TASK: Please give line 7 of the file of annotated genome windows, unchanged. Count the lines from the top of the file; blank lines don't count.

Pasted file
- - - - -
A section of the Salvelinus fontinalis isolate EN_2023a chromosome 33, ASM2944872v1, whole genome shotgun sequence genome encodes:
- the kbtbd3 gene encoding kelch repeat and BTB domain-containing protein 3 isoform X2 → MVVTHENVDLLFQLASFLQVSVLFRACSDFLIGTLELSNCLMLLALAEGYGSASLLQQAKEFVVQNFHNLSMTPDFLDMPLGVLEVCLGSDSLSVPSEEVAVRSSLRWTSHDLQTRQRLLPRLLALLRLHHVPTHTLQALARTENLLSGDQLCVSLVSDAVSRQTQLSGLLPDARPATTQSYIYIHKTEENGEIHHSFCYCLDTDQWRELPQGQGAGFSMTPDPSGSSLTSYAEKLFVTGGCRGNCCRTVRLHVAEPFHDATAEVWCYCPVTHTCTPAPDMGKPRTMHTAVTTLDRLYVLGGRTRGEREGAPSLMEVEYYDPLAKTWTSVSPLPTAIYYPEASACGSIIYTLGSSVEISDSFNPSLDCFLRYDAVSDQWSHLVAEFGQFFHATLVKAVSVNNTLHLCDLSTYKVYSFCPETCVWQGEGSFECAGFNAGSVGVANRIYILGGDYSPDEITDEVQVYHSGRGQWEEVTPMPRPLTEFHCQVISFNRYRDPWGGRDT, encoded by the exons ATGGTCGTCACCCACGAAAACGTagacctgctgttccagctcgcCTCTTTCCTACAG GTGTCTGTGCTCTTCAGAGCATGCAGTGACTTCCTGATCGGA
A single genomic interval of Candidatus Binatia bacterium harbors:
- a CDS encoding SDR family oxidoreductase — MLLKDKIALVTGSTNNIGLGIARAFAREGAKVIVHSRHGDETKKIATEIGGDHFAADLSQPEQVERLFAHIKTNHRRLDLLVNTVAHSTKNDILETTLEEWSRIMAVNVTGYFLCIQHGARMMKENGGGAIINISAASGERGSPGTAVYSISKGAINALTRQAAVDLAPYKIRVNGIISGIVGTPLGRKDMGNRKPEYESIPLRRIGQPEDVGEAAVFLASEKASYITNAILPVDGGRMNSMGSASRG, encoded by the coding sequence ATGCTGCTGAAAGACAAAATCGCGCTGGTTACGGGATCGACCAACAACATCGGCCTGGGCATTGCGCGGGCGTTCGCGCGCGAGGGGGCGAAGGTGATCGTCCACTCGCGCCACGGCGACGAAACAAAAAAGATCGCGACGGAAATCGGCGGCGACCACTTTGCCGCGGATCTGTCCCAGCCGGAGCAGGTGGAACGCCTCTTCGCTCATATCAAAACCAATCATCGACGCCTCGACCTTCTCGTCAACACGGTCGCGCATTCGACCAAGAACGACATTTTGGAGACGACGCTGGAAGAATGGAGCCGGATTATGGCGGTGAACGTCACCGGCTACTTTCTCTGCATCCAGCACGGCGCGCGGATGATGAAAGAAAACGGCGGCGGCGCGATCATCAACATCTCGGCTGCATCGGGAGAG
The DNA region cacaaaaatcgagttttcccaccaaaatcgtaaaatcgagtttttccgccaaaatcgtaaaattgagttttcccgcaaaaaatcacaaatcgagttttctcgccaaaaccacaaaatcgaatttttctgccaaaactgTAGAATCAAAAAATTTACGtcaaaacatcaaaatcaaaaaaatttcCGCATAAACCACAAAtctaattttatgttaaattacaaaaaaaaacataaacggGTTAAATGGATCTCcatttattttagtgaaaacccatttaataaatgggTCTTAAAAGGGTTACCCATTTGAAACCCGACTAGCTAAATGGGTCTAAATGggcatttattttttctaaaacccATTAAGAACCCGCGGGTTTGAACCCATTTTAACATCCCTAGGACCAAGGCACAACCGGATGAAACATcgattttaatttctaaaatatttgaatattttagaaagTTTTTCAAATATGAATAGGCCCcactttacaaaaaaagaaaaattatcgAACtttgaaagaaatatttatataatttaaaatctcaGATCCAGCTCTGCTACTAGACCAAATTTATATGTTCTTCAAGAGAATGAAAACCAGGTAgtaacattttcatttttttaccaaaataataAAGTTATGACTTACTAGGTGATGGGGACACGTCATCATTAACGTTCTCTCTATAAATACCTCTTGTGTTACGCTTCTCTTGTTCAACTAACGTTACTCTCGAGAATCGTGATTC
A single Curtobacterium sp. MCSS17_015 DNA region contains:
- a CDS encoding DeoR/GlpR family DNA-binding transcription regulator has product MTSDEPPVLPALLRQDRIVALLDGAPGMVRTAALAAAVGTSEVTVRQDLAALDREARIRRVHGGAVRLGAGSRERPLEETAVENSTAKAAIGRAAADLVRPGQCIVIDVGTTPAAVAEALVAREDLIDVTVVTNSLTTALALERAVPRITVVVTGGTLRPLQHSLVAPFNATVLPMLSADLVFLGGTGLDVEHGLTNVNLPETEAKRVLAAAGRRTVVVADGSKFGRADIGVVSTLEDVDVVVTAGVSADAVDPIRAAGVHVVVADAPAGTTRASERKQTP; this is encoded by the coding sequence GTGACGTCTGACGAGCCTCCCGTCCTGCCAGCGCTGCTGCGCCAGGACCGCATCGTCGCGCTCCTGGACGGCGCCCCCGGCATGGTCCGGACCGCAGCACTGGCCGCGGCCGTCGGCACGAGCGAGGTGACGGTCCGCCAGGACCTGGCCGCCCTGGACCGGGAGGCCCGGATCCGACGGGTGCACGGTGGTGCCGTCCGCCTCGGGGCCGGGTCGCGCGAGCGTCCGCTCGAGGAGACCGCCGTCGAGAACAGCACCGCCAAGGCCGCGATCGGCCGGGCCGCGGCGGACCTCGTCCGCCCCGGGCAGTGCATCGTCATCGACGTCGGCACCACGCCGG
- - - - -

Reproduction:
- a CDS encoding DeoR/GlpR family DNA-binding transcription regulator has product MTSDEPPVLPALLRQDRIVALLDGAPGMVRTAALAAAVGTSEVTVRQDLAALDREARIRRVHGGAVRLGAGSRERPLEETAVENSTAKAAIGRAAADLVRPGQCIVIDVGTTPAAVAEALVAREDLIDVTVVTNSLTTALALERAVPRITVVVTGGTLRPLQHSLVAPFNATVLPMLSADLVFLGGTGLDVEHGLTNVNLPETEAKRVLAAAGRRTVVVADGSKFGRADIGVVSTLEDVDVVVTAGVSADAVDPIRAAGVHVVVADAPAGTTRASERKQTP; this is encoded by the coding sequence GTGACGTCTGACGAGCCTCCCGTCCTGCCAGCGCTGCTGCGCCAGGACCGCATCGTCGCGCTCCTGGACGGCGCCCCCGGCATGGTCCGGACCGCAGCACTGGCCGCGGCCGTCGGCACGAGCGAGGTGACGGTCCGCCAGGACCTGGCCGCCCTGGACCGGGAGGCCCGGATCCGACGGGTGCACGGTGGTGCCGTCCGCCTCGGGGCCGGGTCGCGCGAGCGTCCGCTCGAGGAGACCGCCGTCGAGAACAGCACCGCCAAGGCCGCGATCGGCCGGGCCGCGGCGGACCTCGTCCGCCCCGGGCAGTGCATCGTCATCGACGTCGGCACCACGCCGG